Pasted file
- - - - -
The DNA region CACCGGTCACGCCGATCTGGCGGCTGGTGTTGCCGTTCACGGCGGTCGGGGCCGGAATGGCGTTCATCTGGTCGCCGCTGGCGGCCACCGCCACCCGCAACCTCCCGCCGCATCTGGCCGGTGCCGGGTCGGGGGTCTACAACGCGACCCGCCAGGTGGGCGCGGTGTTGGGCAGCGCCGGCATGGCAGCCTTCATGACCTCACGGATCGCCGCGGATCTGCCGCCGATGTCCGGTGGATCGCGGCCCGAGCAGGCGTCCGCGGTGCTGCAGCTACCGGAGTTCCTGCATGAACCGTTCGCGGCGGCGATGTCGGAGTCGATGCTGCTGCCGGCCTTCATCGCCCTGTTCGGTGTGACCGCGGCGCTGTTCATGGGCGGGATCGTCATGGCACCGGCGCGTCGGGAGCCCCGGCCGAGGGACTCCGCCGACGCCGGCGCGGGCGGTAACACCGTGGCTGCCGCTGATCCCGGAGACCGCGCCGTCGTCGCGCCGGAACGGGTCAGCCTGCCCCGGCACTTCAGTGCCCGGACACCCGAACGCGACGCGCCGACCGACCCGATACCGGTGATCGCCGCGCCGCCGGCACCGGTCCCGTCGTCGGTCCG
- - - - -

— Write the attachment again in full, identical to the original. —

The DNA region CACCGGTCACGCCGATCTGGCGGCTGGTGTTGCCGTTCACGGCGGTCGGGGCCGGAATGGCGTTCATCTGGTCGCCGCTGGCGGCCACCGCCACCCGCAACCTCCCGCCGCATCTGGCCGGTGCCGGGTCGGGGGTCTACAACGCGACCCGCCAGGTGGGCGCGGTGTTGGGCAGCGCCGGCATGGCAGCCTTCATGACCTCACGGATCGCCGCGGATCTGCCGCCGATGTCCGGTGGATCGCGGCCCGAGCAGGCGTCCGCGGTGCTGCAGCTACCGGAGTTCCTGCATGAACCGTTCGCGGCGGCGATGTCGGAGTCGATGCTGCTGCCGGCCTTCATCGCCCTGTTCGGTGTGACCGCGGCGCTGTTCATGGGCGGGATCGTCATGGCACCGGCGCGTCGGGAGCCCCGGCCGAGGGACTCCGCCGACGCCGGCGCGGGCGGTAACACCGTGGCTGCCGCTGATCCCGGAGACCGCGCCGTCGTCGCGCCGGAACGGGTCAGCCTGCCCCGGCACTTCAGTGCCCGGACACCCGAACGCGACGCGCCGACCGACCCGATACCGGTGATCGCCGCGCCGCCGGCACCGGTCCCGTCGTCGGTCCG